- Transactions in chronological order by date and time of when the transaction was authorized or shown as pending (includes withdrawals via ATM or a Chase banker, transfers and payments, automatic payments, online or mobile transactions, checks drawn on your account, debit transactions, wire transfers, and real-time payments)
- Note: Chase specifies that if multiple transactions have the same date and time, they are then posted highest to lowest in dollar amount
- Overdraft protection transfers from a checking or savings account, or transfers to other accounts
If the same check or ACH (automated clearing house) item attempts to post on your account multiple times, you could be liable for both a returned item fee and an insufficient funds fee. For instance, if another bank attempts to clear a check under your name but you do not have sufficient funds in your account and Chase decides to decline the transaction, you will receive a returned item fee. If the other bank attempts to clear the check again and Chase allows the transaction to go through, you could be subject to an insufficient funds fee.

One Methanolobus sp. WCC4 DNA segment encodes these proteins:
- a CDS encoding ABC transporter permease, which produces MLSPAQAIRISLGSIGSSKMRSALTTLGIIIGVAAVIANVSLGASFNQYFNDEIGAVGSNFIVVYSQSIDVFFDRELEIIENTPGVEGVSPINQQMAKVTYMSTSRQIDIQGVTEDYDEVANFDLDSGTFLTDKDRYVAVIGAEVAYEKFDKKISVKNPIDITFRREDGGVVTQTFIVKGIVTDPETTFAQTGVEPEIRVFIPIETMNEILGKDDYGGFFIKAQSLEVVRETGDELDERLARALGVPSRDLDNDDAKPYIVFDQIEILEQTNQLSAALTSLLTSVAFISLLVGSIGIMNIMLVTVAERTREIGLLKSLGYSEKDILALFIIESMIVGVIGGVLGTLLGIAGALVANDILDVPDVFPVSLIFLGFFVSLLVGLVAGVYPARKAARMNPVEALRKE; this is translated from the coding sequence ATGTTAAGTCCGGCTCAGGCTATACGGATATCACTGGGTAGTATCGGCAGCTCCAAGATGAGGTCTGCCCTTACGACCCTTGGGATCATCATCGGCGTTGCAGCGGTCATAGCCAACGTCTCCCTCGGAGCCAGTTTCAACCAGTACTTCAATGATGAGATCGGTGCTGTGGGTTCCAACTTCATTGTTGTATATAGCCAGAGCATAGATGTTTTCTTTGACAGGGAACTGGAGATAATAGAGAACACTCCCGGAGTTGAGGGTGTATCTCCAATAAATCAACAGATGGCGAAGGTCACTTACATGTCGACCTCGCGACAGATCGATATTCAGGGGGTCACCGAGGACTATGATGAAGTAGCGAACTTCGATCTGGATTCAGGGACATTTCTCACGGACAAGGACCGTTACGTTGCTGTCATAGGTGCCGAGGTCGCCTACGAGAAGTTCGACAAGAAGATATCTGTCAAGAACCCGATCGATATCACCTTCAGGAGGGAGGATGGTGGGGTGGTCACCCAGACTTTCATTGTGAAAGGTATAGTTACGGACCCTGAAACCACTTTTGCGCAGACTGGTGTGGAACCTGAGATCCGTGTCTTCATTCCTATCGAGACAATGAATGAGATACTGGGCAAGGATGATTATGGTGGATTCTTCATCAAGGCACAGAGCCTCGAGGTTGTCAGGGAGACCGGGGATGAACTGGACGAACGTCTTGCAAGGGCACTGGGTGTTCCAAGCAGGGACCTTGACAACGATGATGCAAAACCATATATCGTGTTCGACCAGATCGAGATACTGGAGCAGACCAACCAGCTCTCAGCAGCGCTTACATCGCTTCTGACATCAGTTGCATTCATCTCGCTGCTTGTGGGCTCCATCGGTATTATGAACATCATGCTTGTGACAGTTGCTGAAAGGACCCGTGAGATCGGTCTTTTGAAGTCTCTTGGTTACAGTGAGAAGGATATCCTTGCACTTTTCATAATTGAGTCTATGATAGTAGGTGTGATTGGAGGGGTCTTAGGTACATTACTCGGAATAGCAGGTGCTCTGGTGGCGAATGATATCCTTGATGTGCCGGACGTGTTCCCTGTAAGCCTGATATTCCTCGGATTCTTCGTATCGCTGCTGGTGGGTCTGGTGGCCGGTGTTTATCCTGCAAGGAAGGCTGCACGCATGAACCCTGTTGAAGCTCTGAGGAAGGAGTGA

How to Avoid Overdraft Fees
Cushion monitors customers’ accounts for every type of bank and credit card fee — overdraft fees are the most commonly detected charge. Luckily, there are small actions that you can take to avoid them:
- Watch your account balance and charges.
- Sign up for low-balance notifications.
- Don’t opt into Chase overdraft protection.
- Opt into overdraft protection, but choose the right overdraft protection plan.
How to Get an Overdraft Fee Refund
Even if you end up with overdraft fees, you can work to get them reversed. You can contact customer service to negotiate a Chase overdraft fee refund, but there are a few things that you should keep in mind.
Prepare your personal information
When you contact customer service to see if they will waive Chase overdraft fees, have your essential information ready: name, address, bank account number, the fees that you’d like to negotiate, and possibly your social security number.
“Hello. My name is , and I recently received an overdraft fee while using my card. I’m contacting you to see if you would be willing to refund this fee.”
Have your points of leverage ready
Have you been financially affected by COVID-19? Are you a loyal customer who has banked with Chase for an extended period of time? Do you have multiple accounts with them? Do you make regular deposits? Is this overdraft a rare occurrence?